Perennials may be the perfect plant for the lazy gardener since they bloom year after year. Perennial is Latin for perpetual which means that perennials disappear during the winter and return in the spring. The secret with perennials is patience. An old English poem describes it perfectly: "First year sleeps, second year creeps and third year leaps." In other words, if you can wait, you'll be guaranteed plenty of blooms with less maintenance, watering and fewer pest problems than annuals.
Just the spot
Since perennials last for years, you'll need to do some initial planning. Look at your garden. Is there an area where you would like to spend less time trimming or mowing such as along a fence or property line? Do you want to add to an existing flowerbed or create a new one?
Measure the proposed site and then sketch it onto graph paper. Take into consideration any other plants; you don't want your colourful perennials hidden by larger neighbours. Sometimes putting a garden hose around the area helps you visualize the shape. Once you have your chosen areas mapped, you'll need to pick perennials to match the sunny or shady areas in your garden.
Follow the basics of garden design:
- do groups of three, five or seven to increase colour and texture -repeat the groups several times throughout the space to create harmony
- place tall plants at the back, or in the middle of an island and place small plants at the front or along the edge
- mix both colours and textures for variety -take into consideration blooming time so you can have flowers all season long
- add annuals to bring colour for the first year while perennials are getting established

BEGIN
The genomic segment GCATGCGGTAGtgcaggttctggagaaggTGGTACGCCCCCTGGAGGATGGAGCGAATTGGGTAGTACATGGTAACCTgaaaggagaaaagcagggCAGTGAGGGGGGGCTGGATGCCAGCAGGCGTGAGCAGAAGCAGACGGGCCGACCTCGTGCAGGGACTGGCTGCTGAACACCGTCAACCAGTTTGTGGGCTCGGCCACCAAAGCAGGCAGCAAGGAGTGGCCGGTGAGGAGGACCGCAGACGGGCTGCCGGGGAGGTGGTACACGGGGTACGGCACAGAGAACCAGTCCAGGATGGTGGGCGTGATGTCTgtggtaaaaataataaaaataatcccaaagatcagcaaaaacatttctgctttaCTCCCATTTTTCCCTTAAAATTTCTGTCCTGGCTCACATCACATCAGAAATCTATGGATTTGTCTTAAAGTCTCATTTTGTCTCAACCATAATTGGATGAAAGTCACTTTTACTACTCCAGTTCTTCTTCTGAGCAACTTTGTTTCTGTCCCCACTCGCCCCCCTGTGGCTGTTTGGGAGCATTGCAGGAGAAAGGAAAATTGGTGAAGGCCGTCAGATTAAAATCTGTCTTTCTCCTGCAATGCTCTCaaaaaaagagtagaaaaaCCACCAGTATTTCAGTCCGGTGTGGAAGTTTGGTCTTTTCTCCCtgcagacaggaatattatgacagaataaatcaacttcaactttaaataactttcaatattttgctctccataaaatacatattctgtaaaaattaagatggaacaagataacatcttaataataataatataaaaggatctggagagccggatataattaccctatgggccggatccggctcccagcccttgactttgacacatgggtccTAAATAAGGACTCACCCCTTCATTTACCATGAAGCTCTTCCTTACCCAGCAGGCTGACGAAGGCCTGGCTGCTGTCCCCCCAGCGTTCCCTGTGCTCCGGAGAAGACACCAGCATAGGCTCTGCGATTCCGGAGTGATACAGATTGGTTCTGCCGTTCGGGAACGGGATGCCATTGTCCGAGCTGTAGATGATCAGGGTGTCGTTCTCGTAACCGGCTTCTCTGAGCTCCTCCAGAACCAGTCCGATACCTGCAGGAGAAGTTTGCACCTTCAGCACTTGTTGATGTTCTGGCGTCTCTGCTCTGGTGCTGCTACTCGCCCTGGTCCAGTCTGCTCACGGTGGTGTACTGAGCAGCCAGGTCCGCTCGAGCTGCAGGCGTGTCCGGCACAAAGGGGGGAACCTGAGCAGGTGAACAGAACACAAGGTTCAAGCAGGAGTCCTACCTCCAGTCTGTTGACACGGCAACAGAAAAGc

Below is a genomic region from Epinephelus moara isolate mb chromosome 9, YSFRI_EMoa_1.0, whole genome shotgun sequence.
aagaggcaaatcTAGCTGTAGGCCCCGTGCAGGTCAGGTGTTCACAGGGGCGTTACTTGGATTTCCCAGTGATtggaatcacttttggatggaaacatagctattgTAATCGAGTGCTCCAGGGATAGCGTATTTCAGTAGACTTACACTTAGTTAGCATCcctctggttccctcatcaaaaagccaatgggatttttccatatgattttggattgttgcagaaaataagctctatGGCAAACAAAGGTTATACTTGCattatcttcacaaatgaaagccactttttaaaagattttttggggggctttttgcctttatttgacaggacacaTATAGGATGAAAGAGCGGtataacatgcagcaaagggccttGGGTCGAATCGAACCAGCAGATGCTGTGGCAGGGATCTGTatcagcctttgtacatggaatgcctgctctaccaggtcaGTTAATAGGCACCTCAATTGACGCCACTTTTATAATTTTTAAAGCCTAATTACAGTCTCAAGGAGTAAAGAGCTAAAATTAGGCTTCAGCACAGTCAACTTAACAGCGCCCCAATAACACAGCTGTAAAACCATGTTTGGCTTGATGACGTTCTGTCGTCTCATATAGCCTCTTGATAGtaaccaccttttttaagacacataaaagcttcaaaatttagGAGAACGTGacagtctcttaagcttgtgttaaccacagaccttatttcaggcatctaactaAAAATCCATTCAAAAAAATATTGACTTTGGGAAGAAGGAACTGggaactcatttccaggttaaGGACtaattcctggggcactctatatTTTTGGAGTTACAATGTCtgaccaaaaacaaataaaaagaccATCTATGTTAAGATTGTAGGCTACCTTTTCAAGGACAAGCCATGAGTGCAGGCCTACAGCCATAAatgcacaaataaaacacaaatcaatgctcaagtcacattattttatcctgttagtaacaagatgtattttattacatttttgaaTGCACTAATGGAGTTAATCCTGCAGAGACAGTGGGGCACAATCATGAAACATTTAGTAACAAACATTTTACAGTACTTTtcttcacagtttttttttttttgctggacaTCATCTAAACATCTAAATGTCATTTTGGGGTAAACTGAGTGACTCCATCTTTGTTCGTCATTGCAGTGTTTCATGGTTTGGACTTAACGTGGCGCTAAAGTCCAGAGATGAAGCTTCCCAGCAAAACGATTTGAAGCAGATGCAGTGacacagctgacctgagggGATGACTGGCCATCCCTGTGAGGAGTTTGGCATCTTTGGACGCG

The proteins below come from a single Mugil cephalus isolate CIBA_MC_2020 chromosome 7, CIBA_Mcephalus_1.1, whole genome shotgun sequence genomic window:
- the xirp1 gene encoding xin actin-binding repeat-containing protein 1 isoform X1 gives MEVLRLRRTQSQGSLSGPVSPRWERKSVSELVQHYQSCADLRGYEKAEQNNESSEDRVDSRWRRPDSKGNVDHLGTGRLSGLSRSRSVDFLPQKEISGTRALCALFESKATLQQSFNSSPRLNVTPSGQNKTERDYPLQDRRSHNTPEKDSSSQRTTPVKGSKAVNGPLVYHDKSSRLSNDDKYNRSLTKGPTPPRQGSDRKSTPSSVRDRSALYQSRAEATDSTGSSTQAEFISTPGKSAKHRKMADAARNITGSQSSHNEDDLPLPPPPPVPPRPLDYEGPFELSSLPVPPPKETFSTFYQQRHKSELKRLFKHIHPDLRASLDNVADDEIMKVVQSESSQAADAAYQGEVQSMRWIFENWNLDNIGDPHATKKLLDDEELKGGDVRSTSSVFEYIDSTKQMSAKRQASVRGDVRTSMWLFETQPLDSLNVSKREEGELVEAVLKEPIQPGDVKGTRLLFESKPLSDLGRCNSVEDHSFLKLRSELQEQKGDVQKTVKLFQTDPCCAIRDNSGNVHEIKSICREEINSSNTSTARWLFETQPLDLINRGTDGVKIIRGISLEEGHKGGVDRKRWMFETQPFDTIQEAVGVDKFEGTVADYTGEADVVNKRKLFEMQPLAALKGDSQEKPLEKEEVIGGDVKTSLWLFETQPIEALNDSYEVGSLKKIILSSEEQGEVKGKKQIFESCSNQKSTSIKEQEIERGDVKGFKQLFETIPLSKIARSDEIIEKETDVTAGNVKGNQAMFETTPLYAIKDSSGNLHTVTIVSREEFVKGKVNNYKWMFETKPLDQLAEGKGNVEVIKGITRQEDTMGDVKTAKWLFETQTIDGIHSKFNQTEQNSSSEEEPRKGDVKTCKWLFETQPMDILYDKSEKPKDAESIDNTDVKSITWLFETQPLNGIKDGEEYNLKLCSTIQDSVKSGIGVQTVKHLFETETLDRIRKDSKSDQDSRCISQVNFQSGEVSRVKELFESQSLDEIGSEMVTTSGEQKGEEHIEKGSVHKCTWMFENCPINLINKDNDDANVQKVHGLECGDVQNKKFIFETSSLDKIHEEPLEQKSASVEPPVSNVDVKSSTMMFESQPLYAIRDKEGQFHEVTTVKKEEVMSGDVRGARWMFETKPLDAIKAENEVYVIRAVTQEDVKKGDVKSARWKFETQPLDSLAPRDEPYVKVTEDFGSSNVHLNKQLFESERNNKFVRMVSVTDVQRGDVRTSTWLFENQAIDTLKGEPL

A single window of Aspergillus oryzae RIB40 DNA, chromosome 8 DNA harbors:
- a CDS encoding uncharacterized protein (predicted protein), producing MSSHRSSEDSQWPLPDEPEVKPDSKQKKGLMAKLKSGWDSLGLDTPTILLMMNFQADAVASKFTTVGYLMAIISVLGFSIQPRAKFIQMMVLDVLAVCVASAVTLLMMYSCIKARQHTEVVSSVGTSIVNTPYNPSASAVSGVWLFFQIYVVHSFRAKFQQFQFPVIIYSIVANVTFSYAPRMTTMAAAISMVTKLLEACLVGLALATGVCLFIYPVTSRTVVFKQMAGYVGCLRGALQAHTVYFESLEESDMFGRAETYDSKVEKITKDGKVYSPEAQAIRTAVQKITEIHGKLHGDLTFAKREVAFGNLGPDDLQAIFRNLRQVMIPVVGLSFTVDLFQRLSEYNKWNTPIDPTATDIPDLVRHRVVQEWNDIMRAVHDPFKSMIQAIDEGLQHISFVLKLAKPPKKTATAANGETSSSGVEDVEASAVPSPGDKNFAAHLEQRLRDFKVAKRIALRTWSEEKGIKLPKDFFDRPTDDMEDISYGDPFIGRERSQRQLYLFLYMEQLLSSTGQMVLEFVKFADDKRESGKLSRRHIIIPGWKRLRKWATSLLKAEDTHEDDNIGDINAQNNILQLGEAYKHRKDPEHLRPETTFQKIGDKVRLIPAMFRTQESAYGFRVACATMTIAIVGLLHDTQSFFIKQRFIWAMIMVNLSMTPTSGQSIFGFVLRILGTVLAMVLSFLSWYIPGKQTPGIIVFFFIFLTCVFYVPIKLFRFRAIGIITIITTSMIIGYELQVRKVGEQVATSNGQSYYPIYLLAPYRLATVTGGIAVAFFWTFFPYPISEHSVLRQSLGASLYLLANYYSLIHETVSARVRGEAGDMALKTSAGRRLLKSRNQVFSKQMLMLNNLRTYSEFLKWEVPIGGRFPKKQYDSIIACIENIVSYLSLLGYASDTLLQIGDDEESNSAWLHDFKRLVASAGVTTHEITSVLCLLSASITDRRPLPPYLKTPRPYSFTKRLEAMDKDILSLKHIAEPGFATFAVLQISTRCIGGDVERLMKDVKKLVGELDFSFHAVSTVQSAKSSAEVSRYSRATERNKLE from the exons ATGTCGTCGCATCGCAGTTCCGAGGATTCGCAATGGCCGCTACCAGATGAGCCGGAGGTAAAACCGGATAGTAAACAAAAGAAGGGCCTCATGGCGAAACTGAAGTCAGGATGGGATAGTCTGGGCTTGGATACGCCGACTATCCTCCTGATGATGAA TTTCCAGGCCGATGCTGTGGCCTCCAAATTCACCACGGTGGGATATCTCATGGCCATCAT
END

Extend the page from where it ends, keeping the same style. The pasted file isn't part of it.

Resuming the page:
- leave room for the plants to grow; tall plants need 46 to 91 cm (18 to 36 inches), medium plants need 30 to 46 cm (12 to 18 inches) and small plants 15 to 30 cm (6 to 12 inches)
- don't plant everything in a straight row
Choose perennials suitable for your region. Popular perennials for most regions include aster, black-eyed Susan, daylily, bleeding heart, sweet william, Russian sage, sedum, verbena, yarrow, hollyhock, lavender, lupine, hosta, iris, peony and astilbe.
Planting perpetualsWhen your plan is done you're ready to plant. Prepare the soil by removing turf and plant material. Work in some organic matter such as compost or an organic fertilizer balanced with nitrogen, phosphorus and potassium. Make a hole roughly the same size as the perennial's container--avoid planting too deep. Place the perennial in the hole and make sure to cover the root ball well so there are no air pockets. Water and if you see any holes in the soil, add more soil. Plants in full sun will need water twice a day for the first few weeks but after that you can cut back to every four or five days.
Finally, sit back and wait for your beautiful garden to grow.